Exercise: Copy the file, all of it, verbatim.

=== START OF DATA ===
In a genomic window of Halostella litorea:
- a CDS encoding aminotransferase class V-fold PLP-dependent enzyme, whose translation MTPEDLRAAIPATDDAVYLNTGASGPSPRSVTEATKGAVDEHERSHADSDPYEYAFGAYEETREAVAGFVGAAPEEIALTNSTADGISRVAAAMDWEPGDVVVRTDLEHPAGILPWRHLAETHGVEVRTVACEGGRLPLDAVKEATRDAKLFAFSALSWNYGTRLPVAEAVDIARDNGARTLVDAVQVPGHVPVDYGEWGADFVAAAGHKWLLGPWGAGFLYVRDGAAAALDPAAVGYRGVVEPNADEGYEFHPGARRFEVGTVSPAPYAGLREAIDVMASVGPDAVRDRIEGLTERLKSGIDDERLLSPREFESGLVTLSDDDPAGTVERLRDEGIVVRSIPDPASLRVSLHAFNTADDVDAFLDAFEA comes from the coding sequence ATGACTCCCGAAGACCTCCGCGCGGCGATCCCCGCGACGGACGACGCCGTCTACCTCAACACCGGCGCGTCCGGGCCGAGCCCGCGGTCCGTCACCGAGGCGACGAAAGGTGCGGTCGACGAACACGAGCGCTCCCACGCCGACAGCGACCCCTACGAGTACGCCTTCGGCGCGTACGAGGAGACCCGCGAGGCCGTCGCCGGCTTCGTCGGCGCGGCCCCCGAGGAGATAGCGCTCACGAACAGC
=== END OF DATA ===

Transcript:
In a genomic window of Halostella litorea:
- a CDS encoding aminotransferase class V-fold PLP-dependent enzyme, whose translation MTPEDLRAAIPATDDAVYLNTGASGPSPRSVTEATKGAVDEHERSHADSDPYEYAFGAYEETREAVAGFVGAAPEEIALTNSTADGISRVAAAMDWEPGDVVVRTDLEHPAGILPWRHLAETHGVEVRTVACEGGRLPLDAVKEATRDAKLFAFSALSWNYGTRLPVAEAVDIARDNGARTLVDAVQVPGHVPVDYGEWGADFVAAAGHKWLLGPWGAGFLYVRDGAAAALDPAAVGYRGVVEPNADEGYEFHPGARRFEVGTVSPAPYAGLREAIDVMASVGPDAVRDRIEGLTERLKSGIDDERLLSPREFESGLVTLSDDDPAGTVERLRDEGIVVRSIPDPASLRVSLHAFNTADDVDAFLDAFEA comes from the coding sequence ATGACTCCCGAAGACCTCCGCGCGGCGATCCCCGCGACGGACGACGCCGTCTACCTCAACACCGGCGCGTCCGGGCCGAGCCCGCGGTCCGTCACCGAGGCGACGAAAGGTGCGGTCGACGAACACGAGCGCTCCCACGCCGACAGCGACCCCTACGAGTACGCCTTCGGCGCGTACGAGGAGACCCGCGAGGCCGTCGCCGGCTTCGTCGGCGCGGCCCCCGAGGAGATAGCGCTCACGAACAGC